They say everything is fair in love and war, and luring staff from your rival Formula 1 team’s development department to power units is likely to fall into the latter category. Red Bull had already announced in April that they had chosen Mercedes’ former head of mechanical engineering, Ben Hodgkinson, as its new technical director. Now, five more new hires have arrived, and you would not know that they are all faces that Hodgkinson is likely to recognize around the office.
The news was broken earlier this morning Motorsport.com:
Mercedes’ production manager Steve Blewett becomes Red Bull’s production director for power units.
Omid Mostaghimi, Mercedes’ F1 electronics team leader, will be Red Bull’s leader in powertrains, electronics and ERS.
Pip Clode, who is Mercedes’ F1 power unit concept team leader, will be Red Bulls leader of mechanical design ERS.
Anton Mayo, a leader of the Mercedes engineering team, will be the head of design for the ICE unit, while Steve Brodie, Mercedes’ F1 pioneering and final head of inspection, will be Red Bull’s group leader ICE Operations.
Red Bull brings together the best brains in the industry to develop its own power unit to be used from 2025 onwards. Honda, which currently designs the engines of Red Bull and AlphaTauris F1 cars, will drop out of the sport by the end of this season. From the start of 2022 to the beginning of 2025, there will be a freeze on the development of power units; teams will not be able to update their hardware in the last years of the current one formula before the major regulatory change.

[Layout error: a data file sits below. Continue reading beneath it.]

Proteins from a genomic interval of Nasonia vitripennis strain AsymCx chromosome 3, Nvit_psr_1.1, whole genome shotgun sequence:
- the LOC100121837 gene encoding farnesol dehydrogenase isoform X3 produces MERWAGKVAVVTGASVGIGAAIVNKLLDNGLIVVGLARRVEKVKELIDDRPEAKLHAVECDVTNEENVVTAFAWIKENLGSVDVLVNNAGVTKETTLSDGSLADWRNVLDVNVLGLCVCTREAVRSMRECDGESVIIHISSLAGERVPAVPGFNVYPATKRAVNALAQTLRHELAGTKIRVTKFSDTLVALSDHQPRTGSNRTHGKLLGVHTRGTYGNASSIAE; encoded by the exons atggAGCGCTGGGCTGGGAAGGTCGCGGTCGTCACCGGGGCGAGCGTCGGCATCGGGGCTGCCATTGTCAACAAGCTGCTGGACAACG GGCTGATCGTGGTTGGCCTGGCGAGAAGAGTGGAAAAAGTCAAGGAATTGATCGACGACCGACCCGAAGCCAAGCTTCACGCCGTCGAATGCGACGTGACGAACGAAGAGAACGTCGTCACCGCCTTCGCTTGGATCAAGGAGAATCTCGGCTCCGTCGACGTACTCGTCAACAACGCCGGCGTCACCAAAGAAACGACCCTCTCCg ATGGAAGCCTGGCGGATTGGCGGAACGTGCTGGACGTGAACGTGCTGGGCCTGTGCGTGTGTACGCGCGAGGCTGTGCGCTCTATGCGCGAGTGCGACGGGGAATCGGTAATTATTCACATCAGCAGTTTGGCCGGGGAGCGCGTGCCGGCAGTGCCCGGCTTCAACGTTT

It gives Red Bull some breathing space as it inherits Honda’s engineering work and some of its staff – in addition to the great minds of Mercedes.
Last week, Italian outlet Corriere dello Sport reported that Hodgkinson was trying to convince a couple of Mercedes employees to accompany him to the Austrian team, causing “alarm” over the reigning champion constructor. Mercedes has had the best possible engine on the web ever since Ferrari was quietly punished for its 2019 fuel power violations, and what staff have learned since then, they will now pass on to Red Bull’s research and development.
And Red Bull could possibly get even more support from a major producer – something Mercedes F1 boss Toto Wolff cunningly suggested during an interview before last weekend’s Portuguese Grand Prix (with Red Bulls Christian Horner in the room!). From Ars Technica:
“I think the right strategic steps are, as far as I can see, set in motion by Red Bull,” Wolff said. “I think they go dual-track with their own power unit and maybe with a new OEM that joins, and that’s certainly intelligent, and the arrangement found with Honda in transmitting IP is also smart.
Word on the street is that OEM Wolff is referring to is Porsche, which has surprisingly been active in drafting engine regulations in 2025 despite not being officially involved in Formula 1. In March, it was reported that Porsche went up to get into the sport, maybe as a complete constructor or maybe just as a powerhouse partner for a team like Red Bull. Hopefully we do not have to wait much longer to find out – the rumors and intrigue reach critical mass.